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Andrea Zürcher was refused medical treatment because she is an AfD member. Photo: Instagram
Berlin

Medical treatment for chronic patient refused for political reasons

A political quarrel should end because the means to solve it is provided by law. Health has nothing to do with it - at least one should hope so. But the case of an AfD candidate in the Bundestag in Baden-Württemberg has raised serious doubt.

Published: February 20, 2021, 9:35 am

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    Andrea Zürcher was nominated two weeks ago by AfD members from the districts of Waldshut and Breisgau-Hochschwarzwald as constituency candidate for the federal election. The 37-year-old has been with the AfD, deputy chairwoman of the Konstanz district association since 2016 and works for the AfD parliamentary group leader Alice Weidel, among others.

    The trained business woman suffers from a chronic illness and therefore has to see a doctor on a regular basis. This week, she said in an interview with Berlin weekly Junge Freiheit, she had a scheduled medical visit with a family doctor in Stühlingen, where she has been a patient for two years. The doctor suddenly terminated her appointment for her visit. The reason: her political opinion.

    It seems that when a relatively new political force threatens to take away votes from the established parties during election campaigns, even the ordinary becomes fraught with danger.

    Zürcher explained that he learned from the newspaper that his patient was running for the AfD. “He said that the relationship of trust was destroyed and that he could no longer give 100 percent to my treatment.” He would only intervene in medical emergencies, otherwise she should look for another family doctor.

    “I’ve never been so shocked in my life. I was in tears,” says Zürcher. Up to now no one would ever have never imagined that there would be anything like this happening in Germany. “It is equally shocking and sobering to see the openness with which the supposedly tolerant – speaking of itself as the middle class – society unabashedly and in front of an audience makes medical care dependent on its own political and ideological ideal,” complained the AfD politician.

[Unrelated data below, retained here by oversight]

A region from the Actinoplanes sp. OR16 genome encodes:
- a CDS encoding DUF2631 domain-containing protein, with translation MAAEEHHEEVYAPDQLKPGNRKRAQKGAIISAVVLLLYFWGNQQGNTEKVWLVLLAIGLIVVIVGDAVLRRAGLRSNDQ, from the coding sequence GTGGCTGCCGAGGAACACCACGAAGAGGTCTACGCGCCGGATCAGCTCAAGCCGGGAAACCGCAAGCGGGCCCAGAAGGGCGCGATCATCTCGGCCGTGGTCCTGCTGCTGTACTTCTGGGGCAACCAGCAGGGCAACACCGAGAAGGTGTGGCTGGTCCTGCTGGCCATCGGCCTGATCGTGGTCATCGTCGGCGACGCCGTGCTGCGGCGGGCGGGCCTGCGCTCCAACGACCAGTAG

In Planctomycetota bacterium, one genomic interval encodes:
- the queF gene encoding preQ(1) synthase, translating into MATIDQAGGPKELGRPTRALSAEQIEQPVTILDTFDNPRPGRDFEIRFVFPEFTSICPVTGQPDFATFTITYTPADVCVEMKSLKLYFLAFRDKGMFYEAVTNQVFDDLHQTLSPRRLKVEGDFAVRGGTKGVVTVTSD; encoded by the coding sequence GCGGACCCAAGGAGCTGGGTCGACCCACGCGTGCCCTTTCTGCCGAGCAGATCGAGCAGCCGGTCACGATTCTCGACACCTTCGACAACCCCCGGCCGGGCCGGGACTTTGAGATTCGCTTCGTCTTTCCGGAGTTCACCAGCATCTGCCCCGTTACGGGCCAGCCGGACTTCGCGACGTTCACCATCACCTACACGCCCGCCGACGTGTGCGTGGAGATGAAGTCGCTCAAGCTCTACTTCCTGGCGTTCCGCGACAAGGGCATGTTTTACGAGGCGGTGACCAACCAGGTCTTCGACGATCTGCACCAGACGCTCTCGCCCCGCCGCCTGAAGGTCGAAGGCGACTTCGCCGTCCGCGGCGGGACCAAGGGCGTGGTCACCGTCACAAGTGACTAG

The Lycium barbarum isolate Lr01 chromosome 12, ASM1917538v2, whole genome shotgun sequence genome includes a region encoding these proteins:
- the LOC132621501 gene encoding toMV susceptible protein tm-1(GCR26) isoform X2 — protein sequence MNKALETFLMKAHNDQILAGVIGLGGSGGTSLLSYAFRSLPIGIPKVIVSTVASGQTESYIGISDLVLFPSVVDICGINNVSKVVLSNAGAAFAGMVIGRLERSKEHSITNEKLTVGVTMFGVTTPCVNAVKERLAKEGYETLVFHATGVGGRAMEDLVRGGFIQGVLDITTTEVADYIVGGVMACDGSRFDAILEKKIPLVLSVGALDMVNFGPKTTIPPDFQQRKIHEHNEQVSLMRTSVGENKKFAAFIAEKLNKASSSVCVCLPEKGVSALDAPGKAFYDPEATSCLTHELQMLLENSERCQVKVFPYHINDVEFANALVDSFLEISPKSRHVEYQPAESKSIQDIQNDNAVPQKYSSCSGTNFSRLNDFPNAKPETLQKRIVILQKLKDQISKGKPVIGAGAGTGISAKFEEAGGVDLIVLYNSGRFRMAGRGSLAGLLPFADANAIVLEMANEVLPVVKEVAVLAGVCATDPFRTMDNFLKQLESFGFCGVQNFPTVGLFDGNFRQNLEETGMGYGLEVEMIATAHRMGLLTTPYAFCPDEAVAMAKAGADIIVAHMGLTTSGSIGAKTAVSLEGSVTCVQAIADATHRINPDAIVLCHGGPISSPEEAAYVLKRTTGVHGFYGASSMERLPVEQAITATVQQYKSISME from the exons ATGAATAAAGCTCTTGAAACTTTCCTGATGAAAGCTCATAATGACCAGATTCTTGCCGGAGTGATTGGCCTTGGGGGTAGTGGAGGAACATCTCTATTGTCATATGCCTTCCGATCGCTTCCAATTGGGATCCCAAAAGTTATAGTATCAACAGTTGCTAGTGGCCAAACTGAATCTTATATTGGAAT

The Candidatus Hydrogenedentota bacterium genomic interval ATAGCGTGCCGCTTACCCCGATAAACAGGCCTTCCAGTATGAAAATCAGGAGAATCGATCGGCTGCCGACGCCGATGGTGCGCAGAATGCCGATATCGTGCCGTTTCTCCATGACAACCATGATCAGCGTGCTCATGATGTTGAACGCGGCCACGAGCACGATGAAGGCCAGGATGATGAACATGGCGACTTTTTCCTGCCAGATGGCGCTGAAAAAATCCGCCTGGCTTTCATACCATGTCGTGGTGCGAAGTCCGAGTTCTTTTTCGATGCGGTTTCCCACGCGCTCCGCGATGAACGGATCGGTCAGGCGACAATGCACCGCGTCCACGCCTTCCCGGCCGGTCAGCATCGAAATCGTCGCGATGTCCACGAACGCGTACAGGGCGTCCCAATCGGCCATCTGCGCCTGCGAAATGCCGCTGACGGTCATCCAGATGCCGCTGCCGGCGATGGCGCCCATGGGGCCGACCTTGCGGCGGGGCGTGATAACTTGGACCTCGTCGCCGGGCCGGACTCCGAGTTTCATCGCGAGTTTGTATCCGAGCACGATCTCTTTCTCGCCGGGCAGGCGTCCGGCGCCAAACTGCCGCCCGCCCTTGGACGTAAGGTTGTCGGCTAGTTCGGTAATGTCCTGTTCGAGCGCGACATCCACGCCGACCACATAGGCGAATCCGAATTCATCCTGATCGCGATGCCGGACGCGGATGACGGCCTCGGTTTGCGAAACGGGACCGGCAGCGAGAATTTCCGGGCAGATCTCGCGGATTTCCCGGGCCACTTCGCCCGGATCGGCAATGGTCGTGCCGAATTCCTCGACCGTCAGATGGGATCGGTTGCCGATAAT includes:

Does a doctor actually terminate an appointment with a patient who is regularly present because she is running for what he sees as the wrong party? A request from the JF to the doctor in question yielded nothing. The call ended after a few seconds with the words: “No comment.” Even further inquiries did not change anything.

    Meanwhile, the AfD candidate reported the doctor to the police on Friday for discrimination and a host of other crimes. According to the Basic Law, nobody in Germany may be discriminated against because of their political views.

    It is unusual for a doctor to terminate a contract with a patient since family doctors and health insurance companies benefit from such agreements. The former receive premiums from the health insurers if they can retain patients for a longer period of time. And the latter save because the patients do not do “doctor hopping”, ie go from one specialist to the next, but first to their family doctor, who then specifically forwards them to a colleague. An answer to a request from JF to the relevant health insurance company from Andrea Zürcher is still pending.

    The fact that the AfD is directly and indirectly disadvantaged is nothing new. Especially since it has been represented in the Bundestag and in all 16 state parliaments, cases have repeatedly come to light in which previous political practices are thrown overboard if the AfD could benefit from them. The currently largest opposition party in the Bundestag has also been hardest hit by attacks on people, real estate or election posters for years.

    But the fact that even doctors now refuse treatment because a patient is a candidate for the AfD, is a new frontier.

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